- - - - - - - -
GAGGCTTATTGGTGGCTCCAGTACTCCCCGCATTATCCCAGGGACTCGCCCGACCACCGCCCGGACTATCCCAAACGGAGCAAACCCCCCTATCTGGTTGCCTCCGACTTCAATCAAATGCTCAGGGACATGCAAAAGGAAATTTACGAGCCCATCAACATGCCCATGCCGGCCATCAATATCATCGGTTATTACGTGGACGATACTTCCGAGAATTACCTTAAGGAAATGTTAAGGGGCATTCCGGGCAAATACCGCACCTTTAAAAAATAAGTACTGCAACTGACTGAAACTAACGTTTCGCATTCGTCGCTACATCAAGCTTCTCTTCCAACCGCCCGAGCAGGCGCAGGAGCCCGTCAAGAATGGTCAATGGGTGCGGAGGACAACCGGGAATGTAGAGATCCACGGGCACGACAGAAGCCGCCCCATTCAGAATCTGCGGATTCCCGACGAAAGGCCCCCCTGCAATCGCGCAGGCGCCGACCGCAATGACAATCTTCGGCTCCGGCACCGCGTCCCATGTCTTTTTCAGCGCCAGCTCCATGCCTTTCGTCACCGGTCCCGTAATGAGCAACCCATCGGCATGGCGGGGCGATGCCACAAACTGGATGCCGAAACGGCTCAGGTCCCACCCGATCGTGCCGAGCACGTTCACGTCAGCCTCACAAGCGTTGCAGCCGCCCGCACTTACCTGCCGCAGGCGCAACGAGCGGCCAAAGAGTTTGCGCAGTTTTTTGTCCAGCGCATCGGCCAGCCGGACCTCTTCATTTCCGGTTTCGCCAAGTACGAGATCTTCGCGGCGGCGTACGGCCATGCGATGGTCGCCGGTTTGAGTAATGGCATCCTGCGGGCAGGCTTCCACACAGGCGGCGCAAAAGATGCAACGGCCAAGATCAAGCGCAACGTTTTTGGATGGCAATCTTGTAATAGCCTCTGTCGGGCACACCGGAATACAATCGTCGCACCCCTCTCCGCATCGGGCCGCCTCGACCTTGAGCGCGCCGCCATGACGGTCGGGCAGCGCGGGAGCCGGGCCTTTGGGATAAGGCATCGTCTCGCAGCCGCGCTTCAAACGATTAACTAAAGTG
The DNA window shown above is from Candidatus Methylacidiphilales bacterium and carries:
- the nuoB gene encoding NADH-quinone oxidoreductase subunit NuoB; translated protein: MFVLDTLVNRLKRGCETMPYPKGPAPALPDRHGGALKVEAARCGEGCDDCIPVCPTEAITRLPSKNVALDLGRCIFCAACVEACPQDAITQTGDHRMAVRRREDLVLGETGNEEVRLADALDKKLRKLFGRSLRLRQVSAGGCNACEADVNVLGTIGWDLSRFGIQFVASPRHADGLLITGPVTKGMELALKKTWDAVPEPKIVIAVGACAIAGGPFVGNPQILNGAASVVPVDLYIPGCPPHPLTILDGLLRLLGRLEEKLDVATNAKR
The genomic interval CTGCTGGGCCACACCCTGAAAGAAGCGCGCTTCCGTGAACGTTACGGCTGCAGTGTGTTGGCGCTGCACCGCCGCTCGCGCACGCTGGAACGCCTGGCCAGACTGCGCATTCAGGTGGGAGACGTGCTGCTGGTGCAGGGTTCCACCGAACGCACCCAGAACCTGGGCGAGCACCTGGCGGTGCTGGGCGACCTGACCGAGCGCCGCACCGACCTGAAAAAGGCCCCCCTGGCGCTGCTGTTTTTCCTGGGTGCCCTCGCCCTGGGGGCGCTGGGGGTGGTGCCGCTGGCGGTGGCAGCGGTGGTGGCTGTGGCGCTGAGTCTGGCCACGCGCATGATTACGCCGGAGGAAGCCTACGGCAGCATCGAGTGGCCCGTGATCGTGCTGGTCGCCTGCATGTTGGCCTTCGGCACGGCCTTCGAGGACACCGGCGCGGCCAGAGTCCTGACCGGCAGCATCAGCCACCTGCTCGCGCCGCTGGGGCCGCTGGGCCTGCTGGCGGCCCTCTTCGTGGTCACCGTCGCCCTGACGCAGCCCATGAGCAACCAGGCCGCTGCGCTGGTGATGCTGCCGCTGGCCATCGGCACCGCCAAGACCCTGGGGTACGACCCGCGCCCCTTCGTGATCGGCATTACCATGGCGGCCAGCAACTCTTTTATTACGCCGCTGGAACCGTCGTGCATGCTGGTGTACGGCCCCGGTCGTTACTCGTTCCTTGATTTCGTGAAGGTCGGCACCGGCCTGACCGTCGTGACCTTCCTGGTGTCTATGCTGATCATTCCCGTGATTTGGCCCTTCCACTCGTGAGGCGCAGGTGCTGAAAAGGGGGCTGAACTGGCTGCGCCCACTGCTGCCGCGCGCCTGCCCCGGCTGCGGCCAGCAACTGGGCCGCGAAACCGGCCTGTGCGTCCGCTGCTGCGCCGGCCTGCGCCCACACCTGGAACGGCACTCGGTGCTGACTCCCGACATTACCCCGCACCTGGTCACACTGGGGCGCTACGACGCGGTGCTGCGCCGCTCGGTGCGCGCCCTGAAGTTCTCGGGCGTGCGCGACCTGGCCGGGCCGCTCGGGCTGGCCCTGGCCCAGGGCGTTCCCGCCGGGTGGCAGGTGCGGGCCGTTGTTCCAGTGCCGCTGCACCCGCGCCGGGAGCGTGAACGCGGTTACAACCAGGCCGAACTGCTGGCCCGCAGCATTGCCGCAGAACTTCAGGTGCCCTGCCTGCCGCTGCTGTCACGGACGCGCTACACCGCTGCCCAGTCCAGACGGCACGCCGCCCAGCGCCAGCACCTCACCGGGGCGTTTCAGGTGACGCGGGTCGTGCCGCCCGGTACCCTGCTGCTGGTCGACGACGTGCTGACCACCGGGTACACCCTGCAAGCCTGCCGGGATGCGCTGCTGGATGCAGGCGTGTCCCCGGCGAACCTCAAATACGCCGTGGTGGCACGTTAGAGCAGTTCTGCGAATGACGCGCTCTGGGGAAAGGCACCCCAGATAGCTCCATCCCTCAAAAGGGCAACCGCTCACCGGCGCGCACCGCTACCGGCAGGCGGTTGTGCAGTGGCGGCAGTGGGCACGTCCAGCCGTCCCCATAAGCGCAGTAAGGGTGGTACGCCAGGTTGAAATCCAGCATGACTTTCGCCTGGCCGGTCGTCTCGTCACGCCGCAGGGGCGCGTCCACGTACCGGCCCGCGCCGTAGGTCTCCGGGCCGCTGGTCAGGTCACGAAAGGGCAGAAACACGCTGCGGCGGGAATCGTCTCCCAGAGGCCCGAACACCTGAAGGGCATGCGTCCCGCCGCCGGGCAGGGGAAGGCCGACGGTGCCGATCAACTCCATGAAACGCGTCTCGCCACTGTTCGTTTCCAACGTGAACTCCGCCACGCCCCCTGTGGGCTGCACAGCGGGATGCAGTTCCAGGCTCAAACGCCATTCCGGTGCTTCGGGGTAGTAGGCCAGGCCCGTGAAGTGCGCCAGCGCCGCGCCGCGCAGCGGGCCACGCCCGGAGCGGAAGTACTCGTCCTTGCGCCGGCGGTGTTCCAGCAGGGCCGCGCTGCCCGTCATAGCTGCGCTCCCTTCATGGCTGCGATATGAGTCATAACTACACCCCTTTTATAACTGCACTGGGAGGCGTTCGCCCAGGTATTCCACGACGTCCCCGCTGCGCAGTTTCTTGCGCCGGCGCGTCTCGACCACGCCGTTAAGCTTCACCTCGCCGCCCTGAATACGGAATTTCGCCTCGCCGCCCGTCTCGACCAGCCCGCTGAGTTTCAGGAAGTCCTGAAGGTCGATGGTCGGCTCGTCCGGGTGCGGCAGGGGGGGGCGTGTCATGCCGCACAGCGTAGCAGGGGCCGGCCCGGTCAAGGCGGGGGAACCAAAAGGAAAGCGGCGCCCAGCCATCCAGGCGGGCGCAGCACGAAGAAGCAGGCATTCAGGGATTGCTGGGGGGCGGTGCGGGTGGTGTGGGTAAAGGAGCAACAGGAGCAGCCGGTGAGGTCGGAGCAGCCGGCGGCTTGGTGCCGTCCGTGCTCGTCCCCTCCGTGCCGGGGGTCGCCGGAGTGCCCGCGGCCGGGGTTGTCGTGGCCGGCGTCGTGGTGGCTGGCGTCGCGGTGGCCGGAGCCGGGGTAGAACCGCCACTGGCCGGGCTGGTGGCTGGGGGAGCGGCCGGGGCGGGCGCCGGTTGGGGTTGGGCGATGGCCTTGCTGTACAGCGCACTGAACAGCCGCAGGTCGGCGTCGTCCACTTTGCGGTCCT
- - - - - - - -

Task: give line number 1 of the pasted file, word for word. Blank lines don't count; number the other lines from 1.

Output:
GAGGCTTATTGGTGGCTCCAGTACTCCCCGCATTATCCCAGGGACTCGCCCGACCACCGCCCGGACTATCCCAAACGGAGCAAACCCCCCTATCTGGTTGCCTCCGACTTCAATCAAATGCTCAGGGACATGCAAAAGGAAATTTACGAGCCCATCAACATGCCCATGCCGGCCATCAATATCATCGGTTATTACGTGGACGATACTTCCGAGAATTACCTTAAGGAAATGTTAAGGGGCATTCCGGGCAAATACCGCACCTTTAAAAAATAAGTACTGCAACTGACTGAAACTAACGTTTCGCATTCGTCGCTACATCAAGCTTCTCTTCCAACCGCCCGAGCAGGCGCAGGAGCCCGTCAAGAATGGTCAATGGGTGCGGAGGACAACCGGGAATGTAGAGATCCACGGGCACGACAGAAGCCGCCCCATTCAGAATCTGCGGATTCCCGACGAAAGGCCCCCCTGCAATCGCGCAGGCGCCGACCGCAATGACAATCTTCGGCTCCGGCACCGCGTCCCATGTCTTTTTCAGCGCCAGCTCCATGCCTTTCGTCACCGGTCCCGTAATGAGCAACCCATCGGCATGGCGGGGCGATGCCACAAACTGGATGCCGAAACGGCTCAGGTCCCACCCGATCGTGCCGAGCACGTTCACGTCAGCCTCACAAGCGTTGCAGCCGCCCGCACTTACCTGCCGCAGGCGCAACGAGCGGCCAAAGAGTTTGCGCAGTTTTTTGTCCAGCGCATCGGCCAGCCGGACCTCTTCATTTCCGGTTTCGCCAAGTACGAGATCTTCGCGGCGGCGTACGGCCATGCGATGGTCGCCGGTTTGAGTAATGGCATCCTGCGGGCAGGCTTCCACACAGGCGGCGCAAAAGATGCAACGGCCAAGATCAAGCGCAACGTTTTTGGATGGCAATCTTGTAATAGCCTCTGTCGGGCACACCGGAATACAATCGTCGCACCCCTCTCCGCATCGGGCCGCCTCGACCTTGAGCGCGCCGCCATGACGGTCGGGCAGCGCGGGAGCCGGGCCTTTGGGATAAGGCATCGTCTCGCAGCCGCGCTTCAAACGATTAACTAAAGTG